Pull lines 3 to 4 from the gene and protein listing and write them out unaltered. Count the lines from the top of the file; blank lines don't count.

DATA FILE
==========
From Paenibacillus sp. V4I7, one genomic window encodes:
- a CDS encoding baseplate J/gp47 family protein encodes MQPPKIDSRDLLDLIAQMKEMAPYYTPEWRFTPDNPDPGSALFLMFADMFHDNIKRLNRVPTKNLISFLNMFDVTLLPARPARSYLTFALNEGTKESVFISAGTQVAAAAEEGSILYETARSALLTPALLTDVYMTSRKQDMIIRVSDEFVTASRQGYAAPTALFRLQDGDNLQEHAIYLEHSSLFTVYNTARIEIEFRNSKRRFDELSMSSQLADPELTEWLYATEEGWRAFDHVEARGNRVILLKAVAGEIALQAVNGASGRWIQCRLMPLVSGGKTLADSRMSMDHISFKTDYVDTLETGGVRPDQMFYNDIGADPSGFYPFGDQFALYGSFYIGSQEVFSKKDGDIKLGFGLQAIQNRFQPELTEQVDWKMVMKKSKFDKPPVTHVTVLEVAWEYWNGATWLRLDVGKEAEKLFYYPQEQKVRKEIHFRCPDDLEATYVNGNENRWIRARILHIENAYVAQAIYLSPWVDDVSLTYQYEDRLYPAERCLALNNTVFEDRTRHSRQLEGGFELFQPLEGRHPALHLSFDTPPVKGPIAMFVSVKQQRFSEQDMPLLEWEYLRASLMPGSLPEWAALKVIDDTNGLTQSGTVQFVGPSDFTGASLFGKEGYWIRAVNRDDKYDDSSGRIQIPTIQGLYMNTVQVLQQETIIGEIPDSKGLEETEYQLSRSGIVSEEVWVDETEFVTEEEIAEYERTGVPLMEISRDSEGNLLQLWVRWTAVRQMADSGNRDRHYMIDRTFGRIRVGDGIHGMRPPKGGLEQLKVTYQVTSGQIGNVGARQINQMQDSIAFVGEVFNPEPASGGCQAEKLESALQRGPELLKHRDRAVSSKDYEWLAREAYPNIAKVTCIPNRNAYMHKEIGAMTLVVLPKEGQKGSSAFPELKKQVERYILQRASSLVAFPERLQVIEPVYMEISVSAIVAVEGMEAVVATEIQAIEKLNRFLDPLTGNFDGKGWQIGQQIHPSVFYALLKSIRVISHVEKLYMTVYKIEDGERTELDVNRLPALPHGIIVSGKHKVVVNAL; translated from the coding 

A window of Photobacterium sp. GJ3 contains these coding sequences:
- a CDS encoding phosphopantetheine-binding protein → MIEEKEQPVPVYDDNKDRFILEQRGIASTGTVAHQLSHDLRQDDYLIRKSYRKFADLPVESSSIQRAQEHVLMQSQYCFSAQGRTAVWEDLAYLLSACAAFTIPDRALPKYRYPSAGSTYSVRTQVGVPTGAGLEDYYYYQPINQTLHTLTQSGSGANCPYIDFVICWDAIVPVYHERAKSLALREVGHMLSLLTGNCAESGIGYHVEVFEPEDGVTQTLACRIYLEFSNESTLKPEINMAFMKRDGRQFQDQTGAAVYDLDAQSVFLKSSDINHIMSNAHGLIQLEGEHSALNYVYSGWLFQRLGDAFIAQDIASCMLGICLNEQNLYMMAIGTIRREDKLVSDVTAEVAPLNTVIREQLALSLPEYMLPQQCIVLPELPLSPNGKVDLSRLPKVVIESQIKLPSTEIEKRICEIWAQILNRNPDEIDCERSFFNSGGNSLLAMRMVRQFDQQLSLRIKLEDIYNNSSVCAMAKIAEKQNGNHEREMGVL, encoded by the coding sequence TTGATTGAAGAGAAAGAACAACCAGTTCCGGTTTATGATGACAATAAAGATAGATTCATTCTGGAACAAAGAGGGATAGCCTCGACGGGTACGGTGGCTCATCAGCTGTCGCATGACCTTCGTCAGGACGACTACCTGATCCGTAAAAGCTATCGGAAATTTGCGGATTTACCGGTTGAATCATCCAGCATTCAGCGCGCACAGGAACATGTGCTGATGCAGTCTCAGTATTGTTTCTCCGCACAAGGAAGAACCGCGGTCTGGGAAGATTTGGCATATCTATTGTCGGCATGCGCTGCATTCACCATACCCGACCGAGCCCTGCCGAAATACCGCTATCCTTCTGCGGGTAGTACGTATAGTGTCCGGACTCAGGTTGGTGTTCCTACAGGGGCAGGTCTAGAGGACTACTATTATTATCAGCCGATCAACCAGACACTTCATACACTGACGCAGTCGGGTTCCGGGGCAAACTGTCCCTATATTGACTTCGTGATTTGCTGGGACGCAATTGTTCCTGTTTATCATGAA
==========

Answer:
A window of Photobacterium sp. GJ3 contains these coding sequences:
- a CDS encoding phosphopantetheine-binding protein → MIEEKEQPVPVYDDNKDRFILEQRGIASTGTVAHQLSHDLRQDDYLIRKSYRKFADLPVESSSIQRAQEHVLMQSQYCFSAQGRTAVWEDLAYLLSACAAFTIPDRALPKYRYPSAGSTYSVRTQVGVPTGAGLEDYYYYQPINQTLHTLTQSGSGANCPYIDFVICWDAIVPVYHERAKSLALREVGHMLSLLTGNCAESGIGYHVEVFEPEDGVTQTLACRIYLEFSNESTLKPEINMAFMKRDGRQFQDQTGAAVYDLDAQSVFLKSSDINHIMSNAHGLIQLEGEHSALNYVYSGWLFQRLGDAFIAQDIASCMLGICLNEQNLYMMAIGTIRREDKLVSDVTAEVAPLNTVIREQLALSLPEYMLPQQCIVLPELPLSPNGKVDLSRLPKVVIESQIKLPSTEIEKRICEIWAQILNRNPDEIDCERSFFNSGGNSLLAMRMVRQFDQQLSLRIKLEDIYNNSSVCAMAKIAEKQNGNHEREMGVL, encoded by the coding sequence TTGATTGAAGAGAAAGAACAACCAGTTCCGGTTTATGATGACAATAAAGATAGATTCATTCTGGAACAAAGAGGGATAGCCTCGACGGGTACGGTGGCTCATCAGCTGTCGCATGACCTTCGTCAGGACGACTACCTGATCCGTAAAAGCTATCGGAAATTTGCGGATTTACCGGTTGAATCATCCAGCATTCAGCGCGCACAGGAACATGTGCTGATGCAGTCTCAGTATTGTTTCTCCGCACAAGGAAGAACCGCGGTCTGGGAAGATTTGGCATATCTATTGTCGGCATGCGCTGCATTCACCATACCCGACCGAGCCCTGCCGAAATACCGCTATCCTTCTGCGGGTAGTACGTATAGTGTCCGGACTCAGGTTGGTGTTCCTACAGGGGCAGGTCTAGAGGACTACTATTATTATCAGCCGATCAACCAGACACTTCATACACTGACGCAGTCGGGTTCCGGGGCAAACTGTCCCTATATTGACTTCGTGATTTGCTGGGACGCAATTGTTCCTGTTTATCATGAA